Critical.
Authoritative.
Strategic.
Subscribe to CIO Magazine »

iiNet: we have more fibre customers than the NBN

iiNet now has more than 10,000 customers on fibre broadband services.

iiNet has boasted it now has more customers connected to its fibre-to-the-home (FTTH) network than NBN Co has connected to the National Broadband Network (NBN).

The ISP has 8000 customers on its FTTH TransAct network, Internode network and wholesale services, with its FTTH network capable of the NBN speeds of 12/1Mbps, 25/5Mbps, 50/20Mbps and 100/40Mbps.

It also has 2700 customers on the NBN.

“When it comes to FTTH, we’re using every opportunity to connect as many Australians as we can…” Michael Malone, chief executive officer at iiNet, said in a statement.

“As well as delivering super-fast broadband to more people than are connected to FTTH through the NBN, we’re now the largest provider of FTTH services in the country."

iiNet recently launched high-speed broadband on the TransAct hybrid-fibre coaxial (HFC) network, which achieves speeds of up to 100/8Mbps.

Broadband Minister Stephen Conroy told the Senate yesterday there were just 7000 fibre connections on the NBN.

This is an increase of 600 from 17 October this year, when Conroy told a Senate Estimates hearing just 6400 premises had active NBN connections.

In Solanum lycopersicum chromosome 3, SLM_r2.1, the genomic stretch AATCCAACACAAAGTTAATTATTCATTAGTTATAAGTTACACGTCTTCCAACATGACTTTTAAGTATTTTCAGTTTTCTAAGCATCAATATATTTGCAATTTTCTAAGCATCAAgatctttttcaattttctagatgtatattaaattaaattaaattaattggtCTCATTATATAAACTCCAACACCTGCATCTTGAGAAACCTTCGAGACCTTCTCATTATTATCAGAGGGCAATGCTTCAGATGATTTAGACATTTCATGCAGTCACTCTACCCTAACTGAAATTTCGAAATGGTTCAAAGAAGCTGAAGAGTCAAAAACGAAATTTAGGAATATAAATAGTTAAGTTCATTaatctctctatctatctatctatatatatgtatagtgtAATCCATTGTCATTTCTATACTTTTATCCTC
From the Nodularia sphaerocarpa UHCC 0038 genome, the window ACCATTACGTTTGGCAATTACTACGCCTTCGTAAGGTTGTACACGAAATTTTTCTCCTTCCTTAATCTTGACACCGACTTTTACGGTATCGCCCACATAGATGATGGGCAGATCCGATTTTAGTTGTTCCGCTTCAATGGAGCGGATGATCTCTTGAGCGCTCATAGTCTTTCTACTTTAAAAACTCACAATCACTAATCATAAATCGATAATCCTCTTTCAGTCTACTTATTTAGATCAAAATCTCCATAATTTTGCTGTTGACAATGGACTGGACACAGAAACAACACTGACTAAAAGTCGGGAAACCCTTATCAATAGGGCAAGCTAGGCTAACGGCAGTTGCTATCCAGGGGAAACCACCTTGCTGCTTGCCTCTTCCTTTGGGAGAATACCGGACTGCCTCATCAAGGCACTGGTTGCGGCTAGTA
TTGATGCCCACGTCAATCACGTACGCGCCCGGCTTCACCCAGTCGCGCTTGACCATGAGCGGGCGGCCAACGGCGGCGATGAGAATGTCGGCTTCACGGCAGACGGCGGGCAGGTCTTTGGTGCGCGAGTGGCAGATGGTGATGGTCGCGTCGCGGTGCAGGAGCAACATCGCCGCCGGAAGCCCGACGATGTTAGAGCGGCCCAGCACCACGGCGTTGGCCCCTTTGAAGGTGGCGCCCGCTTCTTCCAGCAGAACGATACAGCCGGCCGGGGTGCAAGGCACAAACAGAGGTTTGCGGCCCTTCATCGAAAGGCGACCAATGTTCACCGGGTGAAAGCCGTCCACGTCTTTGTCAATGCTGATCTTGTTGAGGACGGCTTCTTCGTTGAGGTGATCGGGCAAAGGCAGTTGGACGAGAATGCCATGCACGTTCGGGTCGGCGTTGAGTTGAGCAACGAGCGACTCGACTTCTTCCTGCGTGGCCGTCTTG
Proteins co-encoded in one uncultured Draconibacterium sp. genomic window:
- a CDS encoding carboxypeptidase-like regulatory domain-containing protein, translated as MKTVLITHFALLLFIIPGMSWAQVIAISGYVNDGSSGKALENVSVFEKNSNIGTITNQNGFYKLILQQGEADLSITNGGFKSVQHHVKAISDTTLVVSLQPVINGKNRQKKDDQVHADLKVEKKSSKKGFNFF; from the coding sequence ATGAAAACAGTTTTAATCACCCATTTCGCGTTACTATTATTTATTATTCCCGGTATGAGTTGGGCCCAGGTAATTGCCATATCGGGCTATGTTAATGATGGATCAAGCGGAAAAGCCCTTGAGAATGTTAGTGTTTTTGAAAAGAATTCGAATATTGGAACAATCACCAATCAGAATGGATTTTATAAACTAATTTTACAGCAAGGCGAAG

iiNet recently laid down the gauntlet to NBN Co, stating NBN Co needs to buy out iiNet's fibre and HFC networks or be prepared for competition from the ISP.

However, Chris Coughlan, director research consulting at Telsyte, said iiNet's fibre and HFC networks are unlikely to be attractive to NBN Co due to the low number of customers it has, compared to Telstra and Optus’ HFC customers.

“The latest press around FTTH numbers may well be an attempt to influence NBN Co on their market power so as to increase the motivation for NBN Co to do a deal. NBN Co may well provide the same or similar terms to iiNet. However, the benefit to NBN Co will not be as large due to the relatively low numbers [of customers],” he told Computerworld Australia.

“With the 18-month closure of copper now commencing, we can expect that [the] migration to NBN Co-provided FTTH will increase rapidly in the coming year and will quickly surpass the customers on iiNet direct infrastructure.”

Conroy told the Senate there are now 30,000 premises with active connections to the NBN via fibre, fixed wireless and satellite.

Follow Stephanie McDonald on Twitter: @stephmcdonald0

Follow Computerworld Australia on Twitter: @ComputerworldAU

Tags National Broadband Network (NBN)Chris CoughlanfibreiiNettelsyte

Join the CIO Australia group on LinkedIn. The group is open to CIOs, IT Directors, COOs, CTOs and senior IT managers.

Comments

Comments are now closed

Computerworld
ARN
Techworld
CMO